where v m = u m + A u m . Considering the expressions of B ( u m , v m ) , B ( v m , u m ) , B ( u m , u m ) , according to the qualitative theories of ordinary differential equations, (3.1)-(3.2) have a unique solution u m in ( 0 , T m ) . In order to prove the existence of a global solution, we need to do some prior estimates as regards u m .

Taking the inner product of (3.1) with u m in Ω, we have
( d v m d t , u m ) + ( [ G ( u m ) ] x ( 4 ) , u m ) + P m ( B ( u m , v m ) , u m ) + 2 P m ( B ( v m , u m ) , u m ) 3 P m ( B ( u m , u m ) , u m ) = 0 .
By using integration by parts and the periodic boundary conditions, we get
( d v m d t , u m ) = 1 2 d d t ( Ω ( u m 2 + u m x 2 ) d x ) = 1 2 d d t ( | u m | 2 + u m 2 ) , P m ( B ( u m , v m ) , u m ) + 2 P m ( B ( v m , u m ) , u m ) 3 P m ( B ( u m , u m ) , u m ) = 0 , ( [ G ( u m ) ] x ( 4 ) , u m ) = Ω [ G ( u m ) ] x ( 4 ) u m d x = Ω G u m ( u m ) u m x u m x x x d x .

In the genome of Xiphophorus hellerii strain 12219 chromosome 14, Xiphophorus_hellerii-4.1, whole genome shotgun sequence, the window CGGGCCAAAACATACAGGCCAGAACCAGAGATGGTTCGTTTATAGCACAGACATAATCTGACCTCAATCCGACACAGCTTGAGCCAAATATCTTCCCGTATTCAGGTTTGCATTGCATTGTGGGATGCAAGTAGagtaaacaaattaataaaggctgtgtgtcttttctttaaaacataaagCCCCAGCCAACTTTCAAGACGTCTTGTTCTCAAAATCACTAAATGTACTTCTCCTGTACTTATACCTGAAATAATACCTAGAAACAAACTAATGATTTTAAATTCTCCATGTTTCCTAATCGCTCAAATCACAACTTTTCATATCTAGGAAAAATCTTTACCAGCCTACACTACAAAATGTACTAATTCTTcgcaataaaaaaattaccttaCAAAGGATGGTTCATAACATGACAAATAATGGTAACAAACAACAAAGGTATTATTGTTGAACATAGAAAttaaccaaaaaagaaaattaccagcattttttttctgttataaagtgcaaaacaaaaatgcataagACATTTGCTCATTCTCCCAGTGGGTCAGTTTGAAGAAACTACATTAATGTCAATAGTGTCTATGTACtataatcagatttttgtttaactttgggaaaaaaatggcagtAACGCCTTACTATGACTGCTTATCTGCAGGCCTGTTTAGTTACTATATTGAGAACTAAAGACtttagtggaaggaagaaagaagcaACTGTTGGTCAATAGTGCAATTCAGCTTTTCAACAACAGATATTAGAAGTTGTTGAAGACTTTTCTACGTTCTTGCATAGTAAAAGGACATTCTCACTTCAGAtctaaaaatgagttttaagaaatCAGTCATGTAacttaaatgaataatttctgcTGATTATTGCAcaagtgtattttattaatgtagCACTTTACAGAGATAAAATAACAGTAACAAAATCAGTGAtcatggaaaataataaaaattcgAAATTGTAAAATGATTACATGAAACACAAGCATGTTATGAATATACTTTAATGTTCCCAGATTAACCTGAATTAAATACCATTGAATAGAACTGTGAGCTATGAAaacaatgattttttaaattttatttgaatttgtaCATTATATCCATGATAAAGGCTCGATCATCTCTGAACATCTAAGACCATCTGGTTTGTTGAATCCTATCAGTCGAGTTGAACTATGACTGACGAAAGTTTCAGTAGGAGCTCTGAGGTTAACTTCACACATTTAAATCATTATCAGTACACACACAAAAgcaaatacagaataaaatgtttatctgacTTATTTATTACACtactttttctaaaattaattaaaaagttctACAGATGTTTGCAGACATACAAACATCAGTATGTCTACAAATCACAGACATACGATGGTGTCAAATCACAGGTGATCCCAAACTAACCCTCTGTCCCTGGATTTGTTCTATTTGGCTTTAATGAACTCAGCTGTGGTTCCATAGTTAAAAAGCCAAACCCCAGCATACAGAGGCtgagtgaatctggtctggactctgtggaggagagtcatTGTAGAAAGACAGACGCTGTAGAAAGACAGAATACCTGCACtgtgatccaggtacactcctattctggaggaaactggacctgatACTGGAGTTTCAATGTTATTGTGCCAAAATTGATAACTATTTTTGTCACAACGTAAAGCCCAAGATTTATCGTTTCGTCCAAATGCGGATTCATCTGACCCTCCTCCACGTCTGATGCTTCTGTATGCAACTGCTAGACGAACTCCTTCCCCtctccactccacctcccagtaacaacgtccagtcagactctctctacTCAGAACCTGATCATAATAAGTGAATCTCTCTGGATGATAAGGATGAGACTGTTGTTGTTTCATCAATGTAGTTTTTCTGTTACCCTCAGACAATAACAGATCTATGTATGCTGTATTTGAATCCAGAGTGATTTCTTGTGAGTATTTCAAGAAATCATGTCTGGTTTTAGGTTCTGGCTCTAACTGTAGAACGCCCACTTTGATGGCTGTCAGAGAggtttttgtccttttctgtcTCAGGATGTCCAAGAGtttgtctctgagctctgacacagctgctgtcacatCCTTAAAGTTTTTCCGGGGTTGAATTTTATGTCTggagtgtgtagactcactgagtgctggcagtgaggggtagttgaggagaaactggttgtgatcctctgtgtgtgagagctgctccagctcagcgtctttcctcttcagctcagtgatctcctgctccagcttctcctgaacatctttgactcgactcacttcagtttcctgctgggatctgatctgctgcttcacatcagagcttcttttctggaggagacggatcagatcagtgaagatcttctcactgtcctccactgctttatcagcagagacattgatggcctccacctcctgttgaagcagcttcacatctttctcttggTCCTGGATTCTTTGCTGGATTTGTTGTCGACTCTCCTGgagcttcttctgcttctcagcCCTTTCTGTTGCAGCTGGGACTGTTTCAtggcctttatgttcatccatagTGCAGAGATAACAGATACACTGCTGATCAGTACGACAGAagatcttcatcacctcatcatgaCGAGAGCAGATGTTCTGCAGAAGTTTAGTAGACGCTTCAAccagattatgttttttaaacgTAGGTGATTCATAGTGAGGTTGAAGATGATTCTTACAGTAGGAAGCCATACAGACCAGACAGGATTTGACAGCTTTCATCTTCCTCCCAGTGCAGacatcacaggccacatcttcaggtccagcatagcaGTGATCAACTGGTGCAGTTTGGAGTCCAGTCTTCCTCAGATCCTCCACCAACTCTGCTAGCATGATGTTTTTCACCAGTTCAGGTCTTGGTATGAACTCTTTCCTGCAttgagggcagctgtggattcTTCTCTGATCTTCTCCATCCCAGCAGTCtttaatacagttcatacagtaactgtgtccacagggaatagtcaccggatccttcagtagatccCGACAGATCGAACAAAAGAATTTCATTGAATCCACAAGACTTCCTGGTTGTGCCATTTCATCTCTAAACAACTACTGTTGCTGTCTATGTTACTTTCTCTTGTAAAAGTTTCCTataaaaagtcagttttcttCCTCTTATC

Moreover, in terms of Ω u m x u m x x x d x = Ω u m x x 2 d x 0 and G u ( u ) g 0 > 0 , we have
( [ G ( u m ) ] x ( 4 ) , u m ) g 0 Ω u m x u m x x x d x , 1 2 d d t ( | u m | 2 + u m 2 ) g 0 R u m x u m x x x d x 0 .
Employing Ω u m x u m x x x d x = Ω u m x x 2 d x again, the following formula can be obtained:
d d t ( | u m | 2 + u m 2 ) + 2 g 0 | A u m | 2 0 .
By the Poincaré inequality, | A u m | 2 > λ 1 u m 2 , we have
d d t ( | u m | 2 + u m 2 ) + g 0 λ 1 u m 2 + g 0 | A u m | 2 0 .
Let g 1 = min { g 0 λ 1 , g 0 } , then
d d t ( | u m | 2 + u m 2 ) + g 1 ( u m 2 + | A u m | 2 ) 0 .
(3.3)
Using the Poincaré inequality again, u m 2 > λ 1 | u m | 2 and | A u m | 2 > λ 1 u m 2 , (3.3) can be changed to
d d t ( | u m | 2 + u m 2 ) + g 1 λ 1 ( | u m | 2 + u m 2 ) 0 .
So we can obtain
| u m | 2 + u m 2 ( | u m ( 0 ) | 2 + u m ( 0 ) 2 ) exp { g 1 λ 1 t } | u m ( 0 ) | 2 + u m ( 0 ) 2 = Δ r 1 .
Integrating (3.3) over the interval [ t , t + r ] ,
g 1 t t + r ( u m ( s ) 2 + | A u m ( s ) | 2 ) d s r 1 .
(3.4)